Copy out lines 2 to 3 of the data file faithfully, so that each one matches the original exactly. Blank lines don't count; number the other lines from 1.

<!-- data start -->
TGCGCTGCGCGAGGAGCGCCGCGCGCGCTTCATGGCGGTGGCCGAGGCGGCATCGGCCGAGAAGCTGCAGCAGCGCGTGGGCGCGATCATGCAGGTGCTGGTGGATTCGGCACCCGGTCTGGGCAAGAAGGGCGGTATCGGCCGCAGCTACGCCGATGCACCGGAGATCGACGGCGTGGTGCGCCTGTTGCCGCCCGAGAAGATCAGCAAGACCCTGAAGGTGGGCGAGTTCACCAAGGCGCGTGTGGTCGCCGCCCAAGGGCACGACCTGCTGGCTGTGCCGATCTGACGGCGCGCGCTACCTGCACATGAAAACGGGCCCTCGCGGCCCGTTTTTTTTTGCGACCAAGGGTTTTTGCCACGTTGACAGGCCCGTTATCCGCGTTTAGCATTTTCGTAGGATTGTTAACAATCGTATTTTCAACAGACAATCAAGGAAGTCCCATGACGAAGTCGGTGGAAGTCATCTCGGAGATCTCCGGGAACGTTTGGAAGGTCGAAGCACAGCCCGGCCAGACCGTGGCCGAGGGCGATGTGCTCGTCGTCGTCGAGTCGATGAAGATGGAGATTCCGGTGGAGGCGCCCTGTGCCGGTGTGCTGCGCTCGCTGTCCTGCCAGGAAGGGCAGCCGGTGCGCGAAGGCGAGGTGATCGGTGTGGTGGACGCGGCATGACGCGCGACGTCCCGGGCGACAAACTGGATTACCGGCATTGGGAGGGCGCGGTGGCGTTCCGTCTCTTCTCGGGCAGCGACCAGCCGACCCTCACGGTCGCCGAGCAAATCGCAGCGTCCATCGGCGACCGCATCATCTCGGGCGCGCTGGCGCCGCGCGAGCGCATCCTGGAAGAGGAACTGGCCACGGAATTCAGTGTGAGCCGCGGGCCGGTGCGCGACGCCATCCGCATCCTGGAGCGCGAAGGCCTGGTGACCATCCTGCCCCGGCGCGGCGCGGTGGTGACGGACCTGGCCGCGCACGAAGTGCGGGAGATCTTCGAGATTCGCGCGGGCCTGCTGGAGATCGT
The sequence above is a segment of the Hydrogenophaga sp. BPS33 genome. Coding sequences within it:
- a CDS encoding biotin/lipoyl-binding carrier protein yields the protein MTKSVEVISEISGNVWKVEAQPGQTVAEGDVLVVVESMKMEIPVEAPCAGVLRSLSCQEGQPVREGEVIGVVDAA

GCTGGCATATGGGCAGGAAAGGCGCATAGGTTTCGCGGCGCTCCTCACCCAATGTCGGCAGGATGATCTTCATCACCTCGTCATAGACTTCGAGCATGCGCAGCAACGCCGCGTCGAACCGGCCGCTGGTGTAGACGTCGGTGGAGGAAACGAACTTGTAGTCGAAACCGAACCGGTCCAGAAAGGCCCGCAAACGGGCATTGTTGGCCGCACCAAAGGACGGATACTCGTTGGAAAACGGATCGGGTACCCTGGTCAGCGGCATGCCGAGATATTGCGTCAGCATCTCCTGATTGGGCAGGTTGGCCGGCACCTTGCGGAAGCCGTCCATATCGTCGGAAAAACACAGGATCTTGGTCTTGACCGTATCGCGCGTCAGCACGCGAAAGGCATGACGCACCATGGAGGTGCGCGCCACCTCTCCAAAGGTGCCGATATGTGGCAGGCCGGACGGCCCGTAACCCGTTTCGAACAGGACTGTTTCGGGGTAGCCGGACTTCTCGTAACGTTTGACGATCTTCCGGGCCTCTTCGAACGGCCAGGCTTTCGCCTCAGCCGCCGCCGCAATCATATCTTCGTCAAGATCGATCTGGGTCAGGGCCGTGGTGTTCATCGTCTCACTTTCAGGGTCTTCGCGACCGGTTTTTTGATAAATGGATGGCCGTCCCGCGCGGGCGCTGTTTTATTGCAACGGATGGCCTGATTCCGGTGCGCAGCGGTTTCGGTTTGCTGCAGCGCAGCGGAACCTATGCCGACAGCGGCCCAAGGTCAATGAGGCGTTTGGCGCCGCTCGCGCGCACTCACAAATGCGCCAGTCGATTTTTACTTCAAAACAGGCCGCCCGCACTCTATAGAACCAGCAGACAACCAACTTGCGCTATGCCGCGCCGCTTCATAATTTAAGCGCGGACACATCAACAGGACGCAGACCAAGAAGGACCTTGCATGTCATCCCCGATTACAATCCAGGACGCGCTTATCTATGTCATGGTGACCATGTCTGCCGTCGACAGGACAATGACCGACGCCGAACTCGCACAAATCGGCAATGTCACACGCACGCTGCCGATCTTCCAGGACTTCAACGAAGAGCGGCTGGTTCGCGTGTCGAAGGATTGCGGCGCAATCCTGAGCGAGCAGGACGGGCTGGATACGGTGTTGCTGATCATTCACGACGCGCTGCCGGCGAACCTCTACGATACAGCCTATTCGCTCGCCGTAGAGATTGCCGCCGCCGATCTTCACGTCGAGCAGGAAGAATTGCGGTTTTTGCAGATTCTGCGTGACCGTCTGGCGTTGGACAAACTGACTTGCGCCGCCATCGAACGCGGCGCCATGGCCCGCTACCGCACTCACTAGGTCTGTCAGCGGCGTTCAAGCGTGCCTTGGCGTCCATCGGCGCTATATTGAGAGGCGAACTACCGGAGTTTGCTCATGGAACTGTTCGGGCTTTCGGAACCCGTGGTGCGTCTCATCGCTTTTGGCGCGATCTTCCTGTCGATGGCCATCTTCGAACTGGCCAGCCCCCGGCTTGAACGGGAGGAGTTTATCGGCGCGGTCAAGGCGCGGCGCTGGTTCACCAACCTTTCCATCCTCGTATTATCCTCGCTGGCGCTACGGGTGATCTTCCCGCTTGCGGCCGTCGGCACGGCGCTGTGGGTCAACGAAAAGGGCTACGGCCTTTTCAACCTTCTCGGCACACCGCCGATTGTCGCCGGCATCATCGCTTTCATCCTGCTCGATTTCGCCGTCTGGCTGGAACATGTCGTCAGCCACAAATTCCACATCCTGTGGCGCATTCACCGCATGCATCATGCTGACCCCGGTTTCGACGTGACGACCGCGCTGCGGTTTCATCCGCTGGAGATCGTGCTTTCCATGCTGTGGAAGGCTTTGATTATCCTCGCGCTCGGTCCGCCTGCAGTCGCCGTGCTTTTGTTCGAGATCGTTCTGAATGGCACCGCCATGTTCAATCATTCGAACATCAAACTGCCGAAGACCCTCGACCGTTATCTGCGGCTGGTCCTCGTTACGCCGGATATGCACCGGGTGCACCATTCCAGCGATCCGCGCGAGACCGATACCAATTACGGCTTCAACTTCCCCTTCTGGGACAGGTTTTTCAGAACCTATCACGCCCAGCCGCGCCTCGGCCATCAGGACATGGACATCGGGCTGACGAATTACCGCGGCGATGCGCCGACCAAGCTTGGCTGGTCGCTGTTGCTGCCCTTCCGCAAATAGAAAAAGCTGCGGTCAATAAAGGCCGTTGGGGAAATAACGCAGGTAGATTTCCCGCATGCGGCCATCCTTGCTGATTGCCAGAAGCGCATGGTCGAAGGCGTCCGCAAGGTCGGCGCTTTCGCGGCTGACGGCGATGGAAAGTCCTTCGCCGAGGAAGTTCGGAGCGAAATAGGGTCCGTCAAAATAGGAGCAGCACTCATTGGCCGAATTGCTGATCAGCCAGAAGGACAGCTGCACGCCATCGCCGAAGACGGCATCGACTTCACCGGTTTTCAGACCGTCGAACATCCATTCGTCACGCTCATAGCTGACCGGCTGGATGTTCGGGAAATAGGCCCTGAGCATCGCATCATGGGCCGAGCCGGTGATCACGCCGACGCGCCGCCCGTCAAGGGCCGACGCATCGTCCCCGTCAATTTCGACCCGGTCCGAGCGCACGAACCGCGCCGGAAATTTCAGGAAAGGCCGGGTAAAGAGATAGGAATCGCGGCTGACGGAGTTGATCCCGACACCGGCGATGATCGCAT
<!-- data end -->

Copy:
The sequence above is a segment of the Hydrogenophaga sp. BPS33 genome. Coding sequences within it:
- a CDS encoding biotin/lipoyl-binding carrier protein yields the protein MTKSVEVISEISGNVWKVEAQPGQTVAEGDVLVVVESMKMEIPVEAPCAGVLRSLSCQEGQPVREGEVIGVVDAA